Four gifted and attractive actresses struggle hard to lend dramatic coherence to The Craft, a neatly crafted film that begins most promisingly as a black comedy a la Heathers but gradually succumbs to its tricky machinery of special effects.
Story begins with the relocation of Sarah (Robin Tunney) to yet another high school, LA’s St Benedict’s Academy, where she’s at first completely isolated. Sarah attracts the attention of three outsiders banished to the margins of the school’s pecking order – they’re described as ‘the bitches of Eastwick.’
The strongest of the bunch is white trash Nancy (Fairuza Balk), whose mother and brutish stepfather endlessly bicker and fight. The other clique members are Bonnie (Neve Campbell), an insecure teenager badly burned and scarred in a fire, and Rochelle (Rachel True), an overachiever who hides her wounds deep inside.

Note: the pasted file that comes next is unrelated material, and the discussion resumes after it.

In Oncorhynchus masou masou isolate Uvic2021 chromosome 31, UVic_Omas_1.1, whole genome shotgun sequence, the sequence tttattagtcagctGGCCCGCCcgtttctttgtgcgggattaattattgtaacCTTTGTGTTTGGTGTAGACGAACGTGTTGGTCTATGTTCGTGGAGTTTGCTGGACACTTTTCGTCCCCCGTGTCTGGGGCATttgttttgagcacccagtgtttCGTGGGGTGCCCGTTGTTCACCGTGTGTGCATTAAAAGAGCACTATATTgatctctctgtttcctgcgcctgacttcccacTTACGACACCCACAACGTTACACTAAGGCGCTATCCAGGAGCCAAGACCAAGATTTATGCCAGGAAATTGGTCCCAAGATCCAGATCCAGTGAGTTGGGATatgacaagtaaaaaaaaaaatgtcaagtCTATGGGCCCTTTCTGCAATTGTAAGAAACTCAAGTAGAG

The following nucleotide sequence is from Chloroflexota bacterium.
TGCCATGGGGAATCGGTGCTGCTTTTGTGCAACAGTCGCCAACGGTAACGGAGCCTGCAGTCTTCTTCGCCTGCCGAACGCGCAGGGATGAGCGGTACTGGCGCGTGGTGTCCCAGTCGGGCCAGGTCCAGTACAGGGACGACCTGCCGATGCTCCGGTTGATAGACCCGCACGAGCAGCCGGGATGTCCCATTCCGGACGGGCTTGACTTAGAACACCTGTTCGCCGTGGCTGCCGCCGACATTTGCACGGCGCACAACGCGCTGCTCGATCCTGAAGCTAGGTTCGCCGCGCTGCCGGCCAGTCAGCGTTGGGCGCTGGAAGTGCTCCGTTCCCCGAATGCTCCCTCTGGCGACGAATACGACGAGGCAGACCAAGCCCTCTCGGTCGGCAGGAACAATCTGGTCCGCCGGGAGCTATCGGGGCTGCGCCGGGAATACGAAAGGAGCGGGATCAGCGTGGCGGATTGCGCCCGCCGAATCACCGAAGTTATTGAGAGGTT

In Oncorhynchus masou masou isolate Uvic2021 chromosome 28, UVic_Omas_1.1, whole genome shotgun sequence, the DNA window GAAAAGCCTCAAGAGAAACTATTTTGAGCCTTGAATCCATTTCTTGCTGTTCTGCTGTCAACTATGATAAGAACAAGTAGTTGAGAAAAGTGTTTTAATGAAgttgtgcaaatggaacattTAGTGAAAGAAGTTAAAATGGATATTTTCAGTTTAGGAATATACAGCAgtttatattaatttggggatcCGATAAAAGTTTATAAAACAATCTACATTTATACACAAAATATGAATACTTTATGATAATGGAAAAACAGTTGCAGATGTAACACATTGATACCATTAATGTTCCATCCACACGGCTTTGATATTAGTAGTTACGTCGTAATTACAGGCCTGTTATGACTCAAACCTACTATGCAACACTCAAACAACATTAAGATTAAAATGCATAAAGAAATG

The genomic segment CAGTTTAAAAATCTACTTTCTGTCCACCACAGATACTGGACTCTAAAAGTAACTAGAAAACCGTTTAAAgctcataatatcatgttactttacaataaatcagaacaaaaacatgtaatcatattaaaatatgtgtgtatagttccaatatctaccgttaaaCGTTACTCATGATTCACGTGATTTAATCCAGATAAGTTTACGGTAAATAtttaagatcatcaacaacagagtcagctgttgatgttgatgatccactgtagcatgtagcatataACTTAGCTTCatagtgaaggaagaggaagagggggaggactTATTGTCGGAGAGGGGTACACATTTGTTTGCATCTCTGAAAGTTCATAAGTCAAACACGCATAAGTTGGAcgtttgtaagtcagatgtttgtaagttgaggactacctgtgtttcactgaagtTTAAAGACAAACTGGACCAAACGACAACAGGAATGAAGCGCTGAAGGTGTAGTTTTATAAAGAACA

The movie depicts, often quite sharply and humorously, the adventures of tough girls who know they’ll never fit in but are nonetheless determined not to let their peers back them into a corner. Early eipsodes in which the girls probe the dark corners of their minds, as they embark on a journey that takes them from passivity to intoxicating empowerment, are cleverly scripted and sharply acted. The revenge that Sarah and her cohorts take upon obnoxiously insensitive guys like cocky football jock Chris (Skeet Ulrich) are singularly biting.
Unfortunately, pic begins to lose its narrative pull after the first reel, and yarn progressively deteriorates into a series of well-executed special effects, culminating in a power play between Nancy and Sarah that is staged in routine horror-movie style.